Diagnostic assessment and lesion evaluation of chronic deoxynivalenol ingestion in growing swine
Darin M. Madson, DVM, PhD, Diplomate ACVP; Steve M. Ensley, DVM, MS, PhD; John F. Patience, MS, PhD; Phil C. Gauger, DVM, MS, PhD; Rodger G. Main, DVM, PhD
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Deoxynivalenol (DON) is a common mycotoxin contaminant of cereal grains and is associated with reduced feed intake or refusal in swine. The objective of this assessment was to determine if diagnostic tests or lesions could assist in diagnosing chronic DON ingestion in swine. Twenty-four 11-week-old cross-bred pigs of both genders were fed either an ad libitum diet without deliberate contamination of DON (Control; n = 6) or a diet containing approximately 5 mg per kg DON (DON-fed; n = 18). Dried distillers’ grains with solubles were the source of DON for the diets. Serum analytes were measured at the beginning and conclusion of the 120-day study. All pigs were necropsied and liver analyte concentrations, bone density, and bone ash were determined. Differences in serum analyte concentrations, macroscopic or microscopic lesions, and bone ash and density were not detected between treatment groups (P > .05). Liver selenium concentrations were lower (P = .02) in DON-fed pigs. Results suggest DON ingestion is not correlated with lesions or bone integrity, but can significantly lower liver selenium concentrations.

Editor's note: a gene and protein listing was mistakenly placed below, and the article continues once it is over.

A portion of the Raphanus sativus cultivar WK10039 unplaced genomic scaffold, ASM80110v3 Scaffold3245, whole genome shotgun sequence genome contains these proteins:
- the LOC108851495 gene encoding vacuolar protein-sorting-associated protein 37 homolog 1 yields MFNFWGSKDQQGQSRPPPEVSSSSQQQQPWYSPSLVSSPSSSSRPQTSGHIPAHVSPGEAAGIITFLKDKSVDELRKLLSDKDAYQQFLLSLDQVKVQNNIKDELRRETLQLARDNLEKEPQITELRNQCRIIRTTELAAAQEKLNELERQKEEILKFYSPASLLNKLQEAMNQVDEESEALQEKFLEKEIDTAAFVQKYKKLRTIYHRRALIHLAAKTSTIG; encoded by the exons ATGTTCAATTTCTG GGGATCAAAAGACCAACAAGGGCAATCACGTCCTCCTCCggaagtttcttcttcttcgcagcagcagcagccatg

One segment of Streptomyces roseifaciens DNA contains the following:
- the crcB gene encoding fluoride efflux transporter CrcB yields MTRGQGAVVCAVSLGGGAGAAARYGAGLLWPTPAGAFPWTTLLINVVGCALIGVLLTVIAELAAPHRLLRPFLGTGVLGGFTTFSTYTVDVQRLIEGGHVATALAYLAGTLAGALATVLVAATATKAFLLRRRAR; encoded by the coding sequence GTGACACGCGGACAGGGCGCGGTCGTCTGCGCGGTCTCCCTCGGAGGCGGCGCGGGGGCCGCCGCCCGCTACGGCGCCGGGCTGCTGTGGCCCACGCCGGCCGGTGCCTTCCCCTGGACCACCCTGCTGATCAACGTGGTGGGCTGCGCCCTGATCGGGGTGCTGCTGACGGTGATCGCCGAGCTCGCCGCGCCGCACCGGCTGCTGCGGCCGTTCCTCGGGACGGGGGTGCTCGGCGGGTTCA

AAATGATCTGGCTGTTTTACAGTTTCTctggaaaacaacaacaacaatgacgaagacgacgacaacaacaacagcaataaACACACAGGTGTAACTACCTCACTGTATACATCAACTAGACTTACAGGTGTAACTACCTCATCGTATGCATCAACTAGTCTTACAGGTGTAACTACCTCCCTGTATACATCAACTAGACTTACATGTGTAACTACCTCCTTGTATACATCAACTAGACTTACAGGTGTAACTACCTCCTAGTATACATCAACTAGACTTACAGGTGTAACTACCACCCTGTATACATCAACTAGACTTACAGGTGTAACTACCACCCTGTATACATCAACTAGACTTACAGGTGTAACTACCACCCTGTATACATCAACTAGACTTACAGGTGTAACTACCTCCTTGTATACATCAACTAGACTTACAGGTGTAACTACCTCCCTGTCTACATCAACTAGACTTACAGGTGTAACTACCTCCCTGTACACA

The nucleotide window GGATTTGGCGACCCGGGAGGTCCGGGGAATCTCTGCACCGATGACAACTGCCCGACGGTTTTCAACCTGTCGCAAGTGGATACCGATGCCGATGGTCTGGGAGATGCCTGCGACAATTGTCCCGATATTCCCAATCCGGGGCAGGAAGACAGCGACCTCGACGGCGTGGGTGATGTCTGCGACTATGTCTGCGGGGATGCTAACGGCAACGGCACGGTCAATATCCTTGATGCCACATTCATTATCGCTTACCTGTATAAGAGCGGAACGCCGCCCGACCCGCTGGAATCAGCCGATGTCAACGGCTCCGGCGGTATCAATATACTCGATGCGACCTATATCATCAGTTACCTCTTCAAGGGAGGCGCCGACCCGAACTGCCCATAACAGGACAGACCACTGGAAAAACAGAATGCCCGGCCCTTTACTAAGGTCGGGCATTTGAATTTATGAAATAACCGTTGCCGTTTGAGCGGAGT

Keywords: deoxynivalenol, DON, selenium, vomitoxin
Cite as: Madson DM, Ensley SM, Patience JF, et al. Diagnostic assessment and lesion evaluation of chronic deoxynivalenol ingestion in growing swine. J Swine Health Prod 2014;22(2):78-83.
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